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Subject: Scores out of ten (or how I am bad at thinking) rss

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Greg
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Yesterday evening

"How can you give a game a score out of ten? There's not really such a thing as a good or bad game. It's more a case of matching the right game to the right player. True some games are of such limited merit that only a handful of people anywhere on Earth can truly enjoy them - but they do truly enjoy them and is it fair to rubbish something that's genuinely bringing someone, somewhere, joy. The important thing is surely to dissect a game and display all of its lovely organs so that people who know what sort of organs they like can decide if it's for them or not. A score is meaningless."

This morning I find a comment on my Kickstarter pointing me at the dice tower roundup in which Bower has given my game a 9.3/10 which is the highest rating there this week (and possibly his highest ever).

"Well obviously it's good to have an 'at a glance' metric. I mean there are a lot of games out there and it's clearly unreasonably to expect the discerning gamer to have time to watch all of them. Giving a broad notion of which games are likely to have something special to show so that gamers can educate themselves on the particulars of those most likely to do them some good is clearly sensible. The delicious organs are still important but a score is good for letting people decide what to attend to."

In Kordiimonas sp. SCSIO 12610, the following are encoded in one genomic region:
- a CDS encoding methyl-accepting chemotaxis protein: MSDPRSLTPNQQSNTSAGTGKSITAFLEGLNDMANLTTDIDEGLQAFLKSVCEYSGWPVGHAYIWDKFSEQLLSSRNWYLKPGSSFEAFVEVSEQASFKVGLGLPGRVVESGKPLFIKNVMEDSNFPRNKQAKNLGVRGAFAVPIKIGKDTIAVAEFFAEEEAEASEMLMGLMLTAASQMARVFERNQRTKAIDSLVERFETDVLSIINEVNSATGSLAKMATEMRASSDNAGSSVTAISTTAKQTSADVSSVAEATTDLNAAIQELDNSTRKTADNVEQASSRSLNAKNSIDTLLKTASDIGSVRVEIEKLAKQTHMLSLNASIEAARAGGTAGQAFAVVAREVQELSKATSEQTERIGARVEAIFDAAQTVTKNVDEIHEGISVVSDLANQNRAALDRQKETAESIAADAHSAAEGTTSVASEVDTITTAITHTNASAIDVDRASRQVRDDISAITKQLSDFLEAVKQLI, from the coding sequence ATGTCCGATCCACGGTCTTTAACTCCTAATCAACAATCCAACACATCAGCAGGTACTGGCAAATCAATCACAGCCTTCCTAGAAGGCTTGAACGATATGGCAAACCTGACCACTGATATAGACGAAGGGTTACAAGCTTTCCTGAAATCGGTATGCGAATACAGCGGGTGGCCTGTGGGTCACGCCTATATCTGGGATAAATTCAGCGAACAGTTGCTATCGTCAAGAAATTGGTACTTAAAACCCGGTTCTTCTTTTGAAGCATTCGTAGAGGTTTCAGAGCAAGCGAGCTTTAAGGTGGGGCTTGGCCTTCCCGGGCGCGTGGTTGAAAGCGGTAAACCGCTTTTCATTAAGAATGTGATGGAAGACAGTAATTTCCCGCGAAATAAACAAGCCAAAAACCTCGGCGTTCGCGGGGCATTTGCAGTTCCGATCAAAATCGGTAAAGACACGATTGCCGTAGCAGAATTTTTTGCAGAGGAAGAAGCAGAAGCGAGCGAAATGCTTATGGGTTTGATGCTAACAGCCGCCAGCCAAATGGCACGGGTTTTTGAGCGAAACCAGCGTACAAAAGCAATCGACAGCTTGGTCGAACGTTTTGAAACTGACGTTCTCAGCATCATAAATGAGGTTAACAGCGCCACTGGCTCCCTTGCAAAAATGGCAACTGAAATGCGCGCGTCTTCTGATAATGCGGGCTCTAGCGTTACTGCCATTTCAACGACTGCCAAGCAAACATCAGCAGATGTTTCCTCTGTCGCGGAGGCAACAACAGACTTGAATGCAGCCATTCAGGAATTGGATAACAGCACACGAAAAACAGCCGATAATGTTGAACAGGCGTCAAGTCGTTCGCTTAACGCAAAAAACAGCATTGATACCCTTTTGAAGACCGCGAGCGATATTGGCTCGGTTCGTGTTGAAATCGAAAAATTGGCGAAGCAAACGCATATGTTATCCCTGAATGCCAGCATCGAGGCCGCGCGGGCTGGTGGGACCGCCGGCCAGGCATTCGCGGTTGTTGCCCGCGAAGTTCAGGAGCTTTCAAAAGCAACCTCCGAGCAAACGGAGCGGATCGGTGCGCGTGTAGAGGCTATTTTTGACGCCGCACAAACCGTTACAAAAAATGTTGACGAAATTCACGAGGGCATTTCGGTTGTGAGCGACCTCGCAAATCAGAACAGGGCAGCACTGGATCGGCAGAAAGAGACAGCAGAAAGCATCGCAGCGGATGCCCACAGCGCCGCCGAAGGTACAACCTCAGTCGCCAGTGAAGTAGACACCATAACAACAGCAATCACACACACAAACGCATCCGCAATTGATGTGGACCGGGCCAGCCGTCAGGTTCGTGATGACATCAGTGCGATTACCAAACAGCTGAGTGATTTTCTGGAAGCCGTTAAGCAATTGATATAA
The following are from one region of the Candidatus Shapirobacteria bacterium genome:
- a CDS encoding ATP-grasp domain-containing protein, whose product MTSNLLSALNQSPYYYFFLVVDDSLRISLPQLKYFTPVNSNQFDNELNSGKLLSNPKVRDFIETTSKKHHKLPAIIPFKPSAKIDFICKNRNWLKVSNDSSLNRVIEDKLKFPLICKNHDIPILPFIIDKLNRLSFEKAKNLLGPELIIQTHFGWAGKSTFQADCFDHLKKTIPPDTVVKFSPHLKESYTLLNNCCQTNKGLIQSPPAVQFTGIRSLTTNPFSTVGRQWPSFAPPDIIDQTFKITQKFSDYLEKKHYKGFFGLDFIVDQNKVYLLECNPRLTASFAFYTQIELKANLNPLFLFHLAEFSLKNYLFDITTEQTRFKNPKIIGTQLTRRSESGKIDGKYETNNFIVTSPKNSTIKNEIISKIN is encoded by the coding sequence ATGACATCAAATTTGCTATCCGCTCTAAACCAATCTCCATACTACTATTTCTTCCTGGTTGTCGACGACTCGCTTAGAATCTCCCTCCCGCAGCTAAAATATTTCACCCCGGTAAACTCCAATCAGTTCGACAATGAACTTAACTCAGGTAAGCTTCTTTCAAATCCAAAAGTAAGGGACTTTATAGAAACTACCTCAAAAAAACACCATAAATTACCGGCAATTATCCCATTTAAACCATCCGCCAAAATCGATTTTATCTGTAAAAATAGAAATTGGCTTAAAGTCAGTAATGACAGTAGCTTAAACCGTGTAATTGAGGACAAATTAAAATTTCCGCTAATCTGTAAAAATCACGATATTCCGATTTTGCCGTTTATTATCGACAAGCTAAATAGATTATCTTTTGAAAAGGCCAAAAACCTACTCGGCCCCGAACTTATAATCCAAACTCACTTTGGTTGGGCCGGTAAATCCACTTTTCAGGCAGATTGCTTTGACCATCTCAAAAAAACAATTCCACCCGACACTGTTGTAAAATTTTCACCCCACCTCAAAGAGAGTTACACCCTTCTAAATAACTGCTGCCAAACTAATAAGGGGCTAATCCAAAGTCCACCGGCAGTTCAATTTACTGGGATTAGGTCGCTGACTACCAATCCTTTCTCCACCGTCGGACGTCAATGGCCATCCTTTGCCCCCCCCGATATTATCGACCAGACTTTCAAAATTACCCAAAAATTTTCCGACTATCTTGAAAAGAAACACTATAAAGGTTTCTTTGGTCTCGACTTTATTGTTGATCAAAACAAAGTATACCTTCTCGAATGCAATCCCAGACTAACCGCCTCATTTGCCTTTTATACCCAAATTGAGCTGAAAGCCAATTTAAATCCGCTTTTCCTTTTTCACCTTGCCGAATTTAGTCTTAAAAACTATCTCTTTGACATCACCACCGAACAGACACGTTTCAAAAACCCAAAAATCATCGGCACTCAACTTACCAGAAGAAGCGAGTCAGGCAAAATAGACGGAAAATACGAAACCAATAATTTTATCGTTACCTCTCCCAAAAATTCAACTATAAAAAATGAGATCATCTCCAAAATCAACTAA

The painful realisation of my own shallowness aside, what do you think of numeric scores? Should tommorowgreg be more similar to todaygreg or yestergreg? This sort of scoring has had some distorting effects in the video game world, are we likely to be similar or are board games immune to such things? In this context I'm interested in reviewers giving scores rather than the BGG ratings which are a whole different kettle of fish.
 
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Kyle
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Show me something that beats a natural 20 and I'll show you hateful lies.
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Yesterday greg seems painfully concerned with 'fairness' and the impression of others relative to your impression. In this case, the impression of others means nothing, as your impression cannot influence their impression of the game. So yes, bad games exist, and perspective is what matters.

The video game work scoring is painful, as everyone and their dog scores over 80 nowadays. Ratings are not a metric of quality either way, so I don't agree with any gregs
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Greg
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I'm always concerned with fairness, it's one of the things that causes me a lot of consternation whenever I'm obliged to be in the world that there is.

That's what you think, but what if you're really persuasive and tomorrowgreg matches your opinion